6. It is thus clear that the validity of the 2005 revival and the 2006 Award is immaterial, as the 1981 acquisition in itself cannot be allowed to stand for its abject failure to comply with the requirements of Section 11A of the L.A. Act. The Respondent State has argued that the Appellant has not challenged the 1981 acquisition proceeding, or indeed the 2006 Award, till today.
While it is true that the Appellant had initially prayed for the issuance of a writ of mandamus commanding the Respondent State to hand over possession of the land, the restricted nature of that demand was because the Appellant’s case was predicated on the premise that the 1981 acquisition had lapsed, as is clear from a perusal of the Appellant’s Affidavit filed before this Court.
We shall therefore not be prejudiced by the fact that the Appellant has not directly challenged the 1981 proceedings, but has instead done so indirectly. To penalize the Appellant for a viewpoint that the Respondent State clearly adhered to as well, till the time of initiating the 2005 revival of the acquisition, would be patently unfair.
7. Furthermore, in light of the judgments in Land Acquisition Officer- cum-RDO vs. A. Ramachandra Reddy (2011) 2 SCC 447 and Bhimandas Ambwani vs Delhi Power Company Limited (2013) 14 SCC 195, the 1981 acquisition stood superseded upon the issuance of the fresh Notifications in 1996. This Court has consistently held that old notifications are superseded and obliterated by subsequent ones, as the subsequent acquisition proceeding manifest and indicate the intention of the State to abandon the preceding one.
This is particularly clear in the case at hand, where the Respondent State, in its Counter Affidavit in previous litigation, had asserverated that it believed that the 1981 acquisition had lapsed. We find no reason or basis to allow the Respondent State to revive the lapsed acquisition.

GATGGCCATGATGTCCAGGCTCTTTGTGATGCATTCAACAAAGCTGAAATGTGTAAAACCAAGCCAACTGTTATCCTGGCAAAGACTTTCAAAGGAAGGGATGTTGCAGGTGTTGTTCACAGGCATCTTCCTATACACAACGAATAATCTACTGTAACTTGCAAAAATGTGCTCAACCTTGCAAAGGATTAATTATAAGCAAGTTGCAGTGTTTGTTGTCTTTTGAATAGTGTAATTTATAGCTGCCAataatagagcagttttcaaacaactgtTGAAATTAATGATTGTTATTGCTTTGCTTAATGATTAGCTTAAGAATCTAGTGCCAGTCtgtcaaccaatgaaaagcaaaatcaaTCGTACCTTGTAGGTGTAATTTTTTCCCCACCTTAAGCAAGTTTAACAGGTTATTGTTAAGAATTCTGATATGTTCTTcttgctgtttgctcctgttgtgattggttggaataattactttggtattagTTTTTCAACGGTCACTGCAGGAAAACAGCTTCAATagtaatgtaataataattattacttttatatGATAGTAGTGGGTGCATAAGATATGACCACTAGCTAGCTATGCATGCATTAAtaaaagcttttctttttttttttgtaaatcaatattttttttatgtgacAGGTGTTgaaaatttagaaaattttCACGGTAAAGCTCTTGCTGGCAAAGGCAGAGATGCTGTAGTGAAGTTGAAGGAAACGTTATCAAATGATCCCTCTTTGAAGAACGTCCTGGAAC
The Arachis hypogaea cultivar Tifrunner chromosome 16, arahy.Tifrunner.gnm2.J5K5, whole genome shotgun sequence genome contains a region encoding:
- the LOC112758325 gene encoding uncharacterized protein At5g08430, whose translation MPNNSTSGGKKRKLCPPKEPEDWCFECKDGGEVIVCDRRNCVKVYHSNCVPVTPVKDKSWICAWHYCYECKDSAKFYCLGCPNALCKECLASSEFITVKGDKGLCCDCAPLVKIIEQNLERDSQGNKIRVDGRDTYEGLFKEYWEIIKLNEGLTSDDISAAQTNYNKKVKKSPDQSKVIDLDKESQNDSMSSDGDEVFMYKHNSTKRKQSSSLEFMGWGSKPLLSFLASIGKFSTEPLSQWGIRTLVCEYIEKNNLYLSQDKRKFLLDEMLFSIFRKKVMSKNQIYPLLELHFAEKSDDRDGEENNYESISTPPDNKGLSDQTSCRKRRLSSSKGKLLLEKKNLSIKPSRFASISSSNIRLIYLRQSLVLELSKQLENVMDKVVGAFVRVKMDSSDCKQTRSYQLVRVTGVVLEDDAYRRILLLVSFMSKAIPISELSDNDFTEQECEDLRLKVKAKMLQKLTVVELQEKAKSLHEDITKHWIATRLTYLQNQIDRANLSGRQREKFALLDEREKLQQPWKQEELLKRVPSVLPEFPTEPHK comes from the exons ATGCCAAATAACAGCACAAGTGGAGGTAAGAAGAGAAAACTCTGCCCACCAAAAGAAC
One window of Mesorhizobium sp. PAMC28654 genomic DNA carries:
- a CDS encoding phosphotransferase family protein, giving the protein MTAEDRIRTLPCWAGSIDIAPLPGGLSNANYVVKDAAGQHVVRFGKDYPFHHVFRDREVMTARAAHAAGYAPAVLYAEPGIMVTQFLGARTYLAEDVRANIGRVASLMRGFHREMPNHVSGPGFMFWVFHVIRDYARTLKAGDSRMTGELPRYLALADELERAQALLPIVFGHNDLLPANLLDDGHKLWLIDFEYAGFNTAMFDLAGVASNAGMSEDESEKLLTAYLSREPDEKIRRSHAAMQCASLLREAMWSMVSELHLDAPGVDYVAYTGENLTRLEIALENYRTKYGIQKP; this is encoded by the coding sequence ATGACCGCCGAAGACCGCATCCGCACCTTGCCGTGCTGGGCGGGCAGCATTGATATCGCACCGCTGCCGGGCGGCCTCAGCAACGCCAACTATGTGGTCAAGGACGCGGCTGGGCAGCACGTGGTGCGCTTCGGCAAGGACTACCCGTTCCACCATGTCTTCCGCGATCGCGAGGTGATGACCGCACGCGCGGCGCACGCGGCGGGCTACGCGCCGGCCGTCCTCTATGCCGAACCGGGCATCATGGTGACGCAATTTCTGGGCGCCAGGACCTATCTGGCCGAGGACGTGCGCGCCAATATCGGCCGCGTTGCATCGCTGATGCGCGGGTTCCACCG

8. 8 We therefore conclude that the actions of the Respondent State have denied the Appellant just and fair compensation as envisaged and postulated in the L.A. Act, for its land from which it was dispossessed well over three decades ago.
The 1981 acquisition is accordingly set aside for non- compliance with the provisions of Section 11A of the L.A. Act. We must hasten to reiterate the submission made by the learned Solicitor General to the effect that Section 11A, or the necessity to pass an Award, is not necessary in view of the exposition of the law in Satendra Prasad Jain.
We may adumbrate, since it already been discussed by us in detail in Laxmi Devi, that the ratio of the Three judge bench in Satendra Prasad Jain is confined to the proposition that the errant Respondent State is precluded from endeavouring to have the acquisition set aside for its own failure to carry out compliance with Section 11A, and that once possession has been taken by the State under Section 17 of the L.A. Act, it is no longer open to the State to relinquish or return the land to the legal entity who had been dispossessed from it.
Accordingly, we refrain from passing any orders or directions interfering with the possession of the Respondent State over the subject land.
9. In this situation the current acquisition law needs to be analysed. We have already concluded that the 1981 acquisition had lapsed because of the failure of the Respondent State to pass an Award and secondly because it had launched upon a fresh acquisition in 1996. Section 24 of The Right to Fair Compensation and Transparency in Land Acquisition, Rehabilitation and Resettlement Act, 2013 (hereafter 2013 Act) deserves to be placed here –
“24. Land acquisition process under Act No.1 of 1894 shall be deemed to have lapsed in certain cases. –